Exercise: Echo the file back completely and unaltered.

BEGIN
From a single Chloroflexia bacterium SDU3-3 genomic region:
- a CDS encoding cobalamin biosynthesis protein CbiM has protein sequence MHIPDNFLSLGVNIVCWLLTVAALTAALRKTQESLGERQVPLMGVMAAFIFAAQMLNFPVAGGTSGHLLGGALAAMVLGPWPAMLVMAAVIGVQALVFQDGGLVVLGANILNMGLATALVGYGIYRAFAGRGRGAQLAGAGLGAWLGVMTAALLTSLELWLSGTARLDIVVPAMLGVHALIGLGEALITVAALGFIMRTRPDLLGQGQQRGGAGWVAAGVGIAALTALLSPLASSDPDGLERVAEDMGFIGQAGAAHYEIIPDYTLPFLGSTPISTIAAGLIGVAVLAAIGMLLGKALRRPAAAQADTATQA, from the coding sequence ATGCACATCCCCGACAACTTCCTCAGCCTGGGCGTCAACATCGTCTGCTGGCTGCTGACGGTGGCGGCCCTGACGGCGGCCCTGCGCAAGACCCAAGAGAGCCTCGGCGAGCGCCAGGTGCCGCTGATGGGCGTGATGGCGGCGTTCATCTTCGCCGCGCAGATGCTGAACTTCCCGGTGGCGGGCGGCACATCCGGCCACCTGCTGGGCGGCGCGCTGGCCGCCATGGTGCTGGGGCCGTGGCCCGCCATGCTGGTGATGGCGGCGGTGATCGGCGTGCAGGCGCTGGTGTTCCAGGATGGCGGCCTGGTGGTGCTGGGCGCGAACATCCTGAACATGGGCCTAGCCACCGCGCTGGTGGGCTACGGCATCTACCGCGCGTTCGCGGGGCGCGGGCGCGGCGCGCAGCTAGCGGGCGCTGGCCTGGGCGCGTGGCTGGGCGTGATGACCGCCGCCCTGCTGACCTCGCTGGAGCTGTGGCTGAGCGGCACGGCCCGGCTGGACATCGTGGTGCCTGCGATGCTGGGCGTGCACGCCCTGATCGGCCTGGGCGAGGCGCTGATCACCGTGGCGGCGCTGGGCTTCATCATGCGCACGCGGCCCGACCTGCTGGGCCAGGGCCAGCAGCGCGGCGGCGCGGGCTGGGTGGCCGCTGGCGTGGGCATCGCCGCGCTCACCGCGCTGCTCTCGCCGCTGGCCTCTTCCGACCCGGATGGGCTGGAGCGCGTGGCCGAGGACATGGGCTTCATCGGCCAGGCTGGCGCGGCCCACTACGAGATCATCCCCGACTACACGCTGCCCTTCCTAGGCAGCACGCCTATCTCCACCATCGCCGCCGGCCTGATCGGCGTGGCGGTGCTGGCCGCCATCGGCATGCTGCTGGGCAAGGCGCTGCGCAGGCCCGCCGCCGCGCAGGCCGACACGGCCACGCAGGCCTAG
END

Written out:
From a single Chloroflexia bacterium SDU3-3 genomic region:
- a CDS encoding cobalamin biosynthesis protein CbiM has protein sequence MHIPDNFLSLGVNIVCWLLTVAALTAALRKTQESLGERQVPLMGVMAAFIFAAQMLNFPVAGGTSGHLLGGALAAMVLGPWPAMLVMAAVIGVQALVFQDGGLVVLGANILNMGLATALVGYGIYRAFAGRGRGAQLAGAGLGAWLGVMTAALLTSLELWLSGTARLDIVVPAMLGVHALIGLGEALITVAALGFIMRTRPDLLGQGQQRGGAGWVAAGVGIAALTALLSPLASSDPDGLERVAEDMGFIGQAGAAHYEIIPDYTLPFLGSTPISTIAAGLIGVAVLAAIGMLLGKALRRPAAAQADTATQA, from the coding sequence ATGCACATCCCCGACAACTTCCTCAGCCTGGGCGTCAACATCGTCTGCTGGCTGCTGACGGTGGCGGCCCTGACGGCGGCCCTGCGCAAGACCCAAGAGAGCCTCGGCGAGCGCCAGGTGCCGCTGATGGGCGTGATGGCGGCGTTCATCTTCGCCGCGCAGATGCTGAACTTCCCGGTGGCGGGCGGCACATCCGGCCACCTGCTGGGCGGCGCGCTGGCCGCCATGGTGCTGGGGCCGTGGCCCGCCATGCTGGTGATGGCGGCGGTGATCGGCGTGCAGGCGCTGGTGTTCCAGGATGGCGGCCTGGTGGTGCTGGGCGCGAACATCCTGAACATGGGCCTAGCCACCGCGCTGGTGGGCTACGGCATCTACCGCGCGTTCGCGGGGCGCGGGCGCGGCGCGCAGCTAGCGGGCGCTGGCCTGGGCGCGTGGCTGGGCGTGATGACCGCCGCCCTGCTGACCTCGCTGGAGCTGTGGCTGAGCGGCACGGCCCGGCTGGACATCGTGGTGCCTGCGATGCTGGGCGTGCACGCCCTGATCGGCCTGGGCGAGGCGCTGATCACCGTGGCGGCGCTGGGCTTCATCATGCGCACGCGGCCCGACCTGCTGGGCCAGGGCCAGCAGCGCGGCGGCGCGGGCTGGGTGGCCGCTGGCGTGGGCATCGCCGCGCTCACCGCGCTGCTCTCGCCGCTGGCCTCTTCCGACCCGGATGGGCTGGAGCGCGTGGCCGAGGACATGGGCTTCATCGGCCAGGCTGGCGCGGCCCACTACGAGATCATCCCCGACTACACGCTGCCCTTCCTAGGCAGCACGCCTATCTCCACCATCGCCGCCGGCCTGATCGGCGTGGCGGTGCTGGCCGCCATCGGCATGCTGCTGGGCAAGGCGCTGCGCAGGCCCGCCGCCGCGCAGGCCGACACGGCCACGCAGGCCTAG